Three Potential Benefits from Google’s Big Fiber Push
1) Telemedicine really takes off. Super fast connectivity means high-fidelity video and audio is a checkbox,not something that requires special performance tuning and quality-of-service management. This type of superior connectivity will make it far easier for doctors to capture visual and data from patients in their homes. We are only now starting to really understand how to use the Internet for this type of data for health purposes, from EKG measurement jackets to Visual and to fine-grained imaging to track blood oxygenation. Adding fast broadband makes it a much easier thing to deliver.
2) Teleworking regains steam. While Marissa and others may be cracking down on remote work situations, many workers feel that a healthy mix of home and office work is the best way to actually be productive. Because so many offices use WiFi as their primary means of connectivity, the office WiFi is often a bottleneck. When users become accustomed to light-speed fiber at home, using the Internet in the office will be truly painful. (I’ve already heard this from Verizon FiOS users and Google Fiber users in Kansas City). It’s the flip side of the consumerization of the enterprise and Google will give you a better network at home than in your cube.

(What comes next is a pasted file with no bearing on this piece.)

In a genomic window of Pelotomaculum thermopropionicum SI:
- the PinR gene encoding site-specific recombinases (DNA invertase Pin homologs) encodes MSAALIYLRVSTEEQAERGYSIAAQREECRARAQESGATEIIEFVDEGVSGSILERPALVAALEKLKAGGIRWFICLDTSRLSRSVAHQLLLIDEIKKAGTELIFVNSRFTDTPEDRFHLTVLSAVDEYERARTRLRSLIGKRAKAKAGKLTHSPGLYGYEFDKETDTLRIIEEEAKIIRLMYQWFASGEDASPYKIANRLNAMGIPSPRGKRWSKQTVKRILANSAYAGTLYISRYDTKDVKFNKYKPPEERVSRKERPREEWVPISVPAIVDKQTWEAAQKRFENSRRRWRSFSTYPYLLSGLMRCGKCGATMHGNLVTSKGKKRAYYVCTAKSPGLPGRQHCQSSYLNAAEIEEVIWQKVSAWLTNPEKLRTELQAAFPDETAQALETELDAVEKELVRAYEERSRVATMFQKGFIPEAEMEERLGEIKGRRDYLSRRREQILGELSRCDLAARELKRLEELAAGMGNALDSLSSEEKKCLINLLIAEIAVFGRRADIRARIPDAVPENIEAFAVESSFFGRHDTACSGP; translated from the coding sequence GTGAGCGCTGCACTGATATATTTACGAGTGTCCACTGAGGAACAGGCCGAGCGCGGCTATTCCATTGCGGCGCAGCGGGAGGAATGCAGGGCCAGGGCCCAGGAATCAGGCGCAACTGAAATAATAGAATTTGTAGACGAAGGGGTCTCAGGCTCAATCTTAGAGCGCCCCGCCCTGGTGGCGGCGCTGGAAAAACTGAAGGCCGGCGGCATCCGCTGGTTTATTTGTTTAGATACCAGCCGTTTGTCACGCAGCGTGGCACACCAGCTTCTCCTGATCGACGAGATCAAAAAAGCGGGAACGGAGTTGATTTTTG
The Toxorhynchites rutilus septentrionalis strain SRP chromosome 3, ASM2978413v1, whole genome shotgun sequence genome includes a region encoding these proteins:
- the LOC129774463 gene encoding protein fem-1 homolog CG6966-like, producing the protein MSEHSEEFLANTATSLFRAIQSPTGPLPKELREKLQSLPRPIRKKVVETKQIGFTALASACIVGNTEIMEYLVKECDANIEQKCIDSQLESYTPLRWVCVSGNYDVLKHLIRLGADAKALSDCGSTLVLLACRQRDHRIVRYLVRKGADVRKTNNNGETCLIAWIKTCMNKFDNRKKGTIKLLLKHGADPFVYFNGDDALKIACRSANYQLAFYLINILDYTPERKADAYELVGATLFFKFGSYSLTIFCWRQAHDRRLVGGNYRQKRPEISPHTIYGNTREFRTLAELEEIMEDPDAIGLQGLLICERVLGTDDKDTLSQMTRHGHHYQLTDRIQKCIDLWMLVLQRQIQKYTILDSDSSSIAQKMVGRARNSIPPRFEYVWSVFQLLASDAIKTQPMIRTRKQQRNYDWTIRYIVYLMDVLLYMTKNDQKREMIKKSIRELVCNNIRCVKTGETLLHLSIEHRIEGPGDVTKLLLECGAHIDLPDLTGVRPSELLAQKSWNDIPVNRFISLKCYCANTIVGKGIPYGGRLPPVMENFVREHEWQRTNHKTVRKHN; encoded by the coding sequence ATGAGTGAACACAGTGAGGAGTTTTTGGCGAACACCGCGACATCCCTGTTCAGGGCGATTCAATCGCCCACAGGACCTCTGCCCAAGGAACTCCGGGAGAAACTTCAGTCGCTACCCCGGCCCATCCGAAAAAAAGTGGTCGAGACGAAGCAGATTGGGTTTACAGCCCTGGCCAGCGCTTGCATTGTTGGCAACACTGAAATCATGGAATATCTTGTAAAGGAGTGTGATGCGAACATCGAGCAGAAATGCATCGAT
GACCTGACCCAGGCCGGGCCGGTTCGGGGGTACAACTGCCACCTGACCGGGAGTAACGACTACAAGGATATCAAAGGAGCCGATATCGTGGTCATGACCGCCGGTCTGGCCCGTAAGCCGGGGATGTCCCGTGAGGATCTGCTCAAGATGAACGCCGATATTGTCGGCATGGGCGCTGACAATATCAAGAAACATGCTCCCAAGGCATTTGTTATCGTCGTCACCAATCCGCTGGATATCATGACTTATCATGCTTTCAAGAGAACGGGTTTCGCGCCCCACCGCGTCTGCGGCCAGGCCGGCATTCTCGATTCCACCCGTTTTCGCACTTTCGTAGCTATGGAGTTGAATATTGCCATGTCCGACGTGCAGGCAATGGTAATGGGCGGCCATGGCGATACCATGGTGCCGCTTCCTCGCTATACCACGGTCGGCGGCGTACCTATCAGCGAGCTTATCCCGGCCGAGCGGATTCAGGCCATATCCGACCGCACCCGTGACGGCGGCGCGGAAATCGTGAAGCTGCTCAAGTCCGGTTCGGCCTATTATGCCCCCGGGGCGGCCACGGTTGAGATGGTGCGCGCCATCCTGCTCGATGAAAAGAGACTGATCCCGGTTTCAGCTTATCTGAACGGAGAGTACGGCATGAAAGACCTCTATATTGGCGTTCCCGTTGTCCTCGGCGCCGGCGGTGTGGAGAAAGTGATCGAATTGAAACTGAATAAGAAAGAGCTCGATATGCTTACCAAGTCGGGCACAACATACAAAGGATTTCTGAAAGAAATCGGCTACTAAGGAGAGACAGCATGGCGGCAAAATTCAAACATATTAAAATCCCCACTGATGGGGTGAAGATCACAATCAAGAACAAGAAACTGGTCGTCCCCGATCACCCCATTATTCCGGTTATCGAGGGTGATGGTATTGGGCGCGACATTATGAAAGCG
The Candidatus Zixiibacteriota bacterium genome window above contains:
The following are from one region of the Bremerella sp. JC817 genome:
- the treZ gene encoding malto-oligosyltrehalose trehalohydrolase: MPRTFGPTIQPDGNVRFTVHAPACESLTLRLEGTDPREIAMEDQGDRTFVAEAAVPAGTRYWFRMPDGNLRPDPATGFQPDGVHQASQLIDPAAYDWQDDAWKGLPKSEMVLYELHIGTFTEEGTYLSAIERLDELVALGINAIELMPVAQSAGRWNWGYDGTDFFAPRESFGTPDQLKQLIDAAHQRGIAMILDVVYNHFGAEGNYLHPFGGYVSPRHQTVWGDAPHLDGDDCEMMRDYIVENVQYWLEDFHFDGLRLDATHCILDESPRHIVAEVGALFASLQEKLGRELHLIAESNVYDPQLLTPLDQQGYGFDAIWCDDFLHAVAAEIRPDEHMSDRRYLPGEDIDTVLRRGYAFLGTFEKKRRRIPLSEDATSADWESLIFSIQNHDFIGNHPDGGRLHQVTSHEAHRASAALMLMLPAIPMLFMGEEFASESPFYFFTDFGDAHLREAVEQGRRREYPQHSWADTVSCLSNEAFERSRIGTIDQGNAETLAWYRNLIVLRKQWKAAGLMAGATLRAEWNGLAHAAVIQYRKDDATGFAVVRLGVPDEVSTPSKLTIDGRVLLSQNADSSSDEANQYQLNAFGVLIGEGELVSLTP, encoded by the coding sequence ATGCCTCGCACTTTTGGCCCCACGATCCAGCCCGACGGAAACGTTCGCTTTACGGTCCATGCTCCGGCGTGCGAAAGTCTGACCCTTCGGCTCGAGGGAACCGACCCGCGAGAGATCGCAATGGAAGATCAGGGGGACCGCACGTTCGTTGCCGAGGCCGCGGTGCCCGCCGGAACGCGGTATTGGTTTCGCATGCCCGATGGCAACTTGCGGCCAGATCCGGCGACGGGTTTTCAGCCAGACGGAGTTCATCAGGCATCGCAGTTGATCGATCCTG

3) The Internet of Things Goes Wild. Google has already shown, with the $3.2 billion Nest purchase, that it takes the IoT very seriously. The Nest is potentially the IoT platform for the future. Now fast Google Fiber plus cheap cameras and sensors could put IoT on steroids and allow us to view our homes from every angle imaginable – and capture that data for security or collaboration. The same thing that Netflix does – stream video – is what many pieces of IoT could start to do in the near future. Streaming fridge camera? Yes, would love that. Video capture of whether a pet has eaten their food? Beautiful. How about ability to do 411 video calls to give first responders a preview of what’s happening? All of this eats bandwidth but bandwith isn’t really a problem once you go to pure fiber-to-the-home (like Google is doing).
These are obviously speculative views on the import of the big fiber push. I won’t even go into the politics of the situation, which is rather complex. As a user, though, I am holding my breath for this type of speed boost. Unfortunately, I live near San Francisco and we’re not on the list…yet.